Monday, July 25, 2011

Amy Winehouse and the tortured artist myth

Everyone is familiar with the idea of the tortured artist. Of course it's a bit of a cliche. But there's also a lot of truth to it. There have been many undeniably talented artists who were deeply troubled souls.

Associated with this is the belief that their talent is commensurate with their inner turmoil. That is, the more of a train wreck the artist's personal life is the more searingly brilliant his art will be.

You can definitely see this in the case of Amy Winehouse. When she was alive, superlatives were often used to describe her work. Now that's she's popped her clogs this tendency is even more pronounced. Hacks, critics, celebs and Facebookers are all saying what a genius she was.

Now, I don't know much about music. But I know what I like. And from what I've heard of Winehouse I would never say she was a genius. You could say that about Louis Armstrong, or Ray Charles. But the chick who sang "Rehab"? She was good. But she wasn't that good.

Frankly, I think this whole tortured artist myth has a lot to answer for. A helluva lot of cultural and artistic taste-makers and trendsetters really seem to get off on it. They'll sing the praises of an artist who is screwed up but mediocre over one who is brilliant but emotionally stable every time. If you're a performer of some kind it's a pretty good career move to have a raging drug habit and a history of failed, dysfunctional relationships. Then all your work will be seen through this "tortured artist" prism. So even if it's just some crap you cranked out in a few weeks to fulfill contractual obligations to your record label it will still be seen as some kind of brave artistic experiment that ultimately failed.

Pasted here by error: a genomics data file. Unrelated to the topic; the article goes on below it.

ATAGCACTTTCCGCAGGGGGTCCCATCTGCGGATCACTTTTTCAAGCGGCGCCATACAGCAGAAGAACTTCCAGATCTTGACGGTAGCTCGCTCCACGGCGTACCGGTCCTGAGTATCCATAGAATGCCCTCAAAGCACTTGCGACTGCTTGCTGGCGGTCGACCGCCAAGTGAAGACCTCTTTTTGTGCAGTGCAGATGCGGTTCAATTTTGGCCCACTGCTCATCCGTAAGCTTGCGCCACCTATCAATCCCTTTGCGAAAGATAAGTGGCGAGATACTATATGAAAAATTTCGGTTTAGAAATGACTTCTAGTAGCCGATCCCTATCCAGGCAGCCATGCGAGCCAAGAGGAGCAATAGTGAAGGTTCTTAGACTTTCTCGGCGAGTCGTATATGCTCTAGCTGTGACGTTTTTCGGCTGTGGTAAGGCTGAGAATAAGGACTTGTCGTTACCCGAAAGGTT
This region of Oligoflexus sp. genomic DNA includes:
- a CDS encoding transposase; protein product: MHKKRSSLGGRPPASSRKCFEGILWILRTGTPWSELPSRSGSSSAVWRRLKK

I'm not saying that this myth causes sane and normal people to go off the rails. But it certainly exacerbates the troubles of those who had some serious issues to begin with. Amy Winehouse was one such person.


  1. Well said, I've put a link on my blog to this.

  2. Agree with your post 100%.

    For a picture-perfect example of the perpetuation of the "tortured genius" myth, see this opinion piece in the Telegraph (UK):

    "Inevitably, the price of genius includes a certain synaptic mapping where the world tilts slightly to the left most of the time and the most common remedy to that skew is drink and drugs [...]

    "You show me an addict and I’ll show you a genius at something, be it music, art, writing, communicating, sport, cooking or anything else creative."


    Anyway - you said exactly what I was thinking when I read that Tele piece, but better than I could have. Thanks.

  3. Thanks for kind words. And I just read that article. Yep, he actually thinks the two things are mutually inclusive. The attitude is wrong in so many ways I wouldn't know where to start.